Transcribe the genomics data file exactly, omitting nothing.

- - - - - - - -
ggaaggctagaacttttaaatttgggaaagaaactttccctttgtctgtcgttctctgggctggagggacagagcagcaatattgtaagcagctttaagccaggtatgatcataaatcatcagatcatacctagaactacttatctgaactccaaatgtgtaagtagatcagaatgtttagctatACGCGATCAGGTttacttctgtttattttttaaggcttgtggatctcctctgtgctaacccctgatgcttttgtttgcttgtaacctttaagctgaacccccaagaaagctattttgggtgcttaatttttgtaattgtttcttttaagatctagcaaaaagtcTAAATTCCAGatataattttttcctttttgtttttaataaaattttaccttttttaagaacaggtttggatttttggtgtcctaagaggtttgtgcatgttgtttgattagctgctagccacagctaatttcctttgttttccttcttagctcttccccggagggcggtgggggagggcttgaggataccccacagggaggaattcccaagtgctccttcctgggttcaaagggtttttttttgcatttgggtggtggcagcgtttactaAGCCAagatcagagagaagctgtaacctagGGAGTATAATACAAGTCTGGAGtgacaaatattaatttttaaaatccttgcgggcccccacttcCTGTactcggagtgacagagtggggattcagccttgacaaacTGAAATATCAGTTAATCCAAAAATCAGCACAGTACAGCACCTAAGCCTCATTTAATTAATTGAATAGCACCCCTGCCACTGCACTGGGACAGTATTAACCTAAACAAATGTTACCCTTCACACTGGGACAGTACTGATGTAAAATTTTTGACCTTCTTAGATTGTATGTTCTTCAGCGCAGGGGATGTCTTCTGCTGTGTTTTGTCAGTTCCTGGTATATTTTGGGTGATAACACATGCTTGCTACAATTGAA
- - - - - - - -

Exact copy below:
ggaaggctagaacttttaaatttgggaaagaaactttccctttgtctgtcgttctctgggctggagggacagagcagcaatattgtaagcagctttaagccaggtatgatcataaatcatcagatcatacctagaactacttatctgaactccaaatgtgtaagtagatcagaatgtttagctatACGCGATCAGGTttacttctgtttattttttaaggcttgtggatctcctctgtgctaacccctgatgcttttgtttgcttgtaacctttaagctgaacccccaagaaagctattttgggtgcttaatttttgtaattgtttcttttaagatctagcaaaaagtcTAAATTCCAGatataattttttcctttttgtttttaataaaattttaccttttttaagaacaggtttggatttttggtgtcctaagaggtttgtgcatgttgtttgattagctgctagccacagctaatttcctttgttttccttcttagctcttccccggagggcggtgggggagggcttgaggataccccacagggaggaattcccaagtgctccttcctgggttcaaagggtttttttttgcatttgggtggtggcagcgtttactaAGCCAagatcagagagaagctgtaacctagGGAGTATAATACAAGTCTGGAGtgacaaatattaatttttaaaatccttgcgggcccccacttcCTGTactcggagtgacagagtggggattcagccttgacaaacTGAAATATCAGTTAATCCAAAAATCAGCACAGTACAGCACCTAAGCCTCATTTAATTAATTGAATAGCACCCCTGCCACTGCACTGGGACAGTATTAACCTAAACAAATGTTACCCTTCACACTGGGACAGTACTGATGTAAAATTTTTGACCTTCTTAGATTGTATGTTCTTCAGCGCAGGGGATGTCTTCTGCTGTGTTTTGTCAGTTCCTGGTATATTTTGGGTGATAACACATGCTTGCTACAATTGAA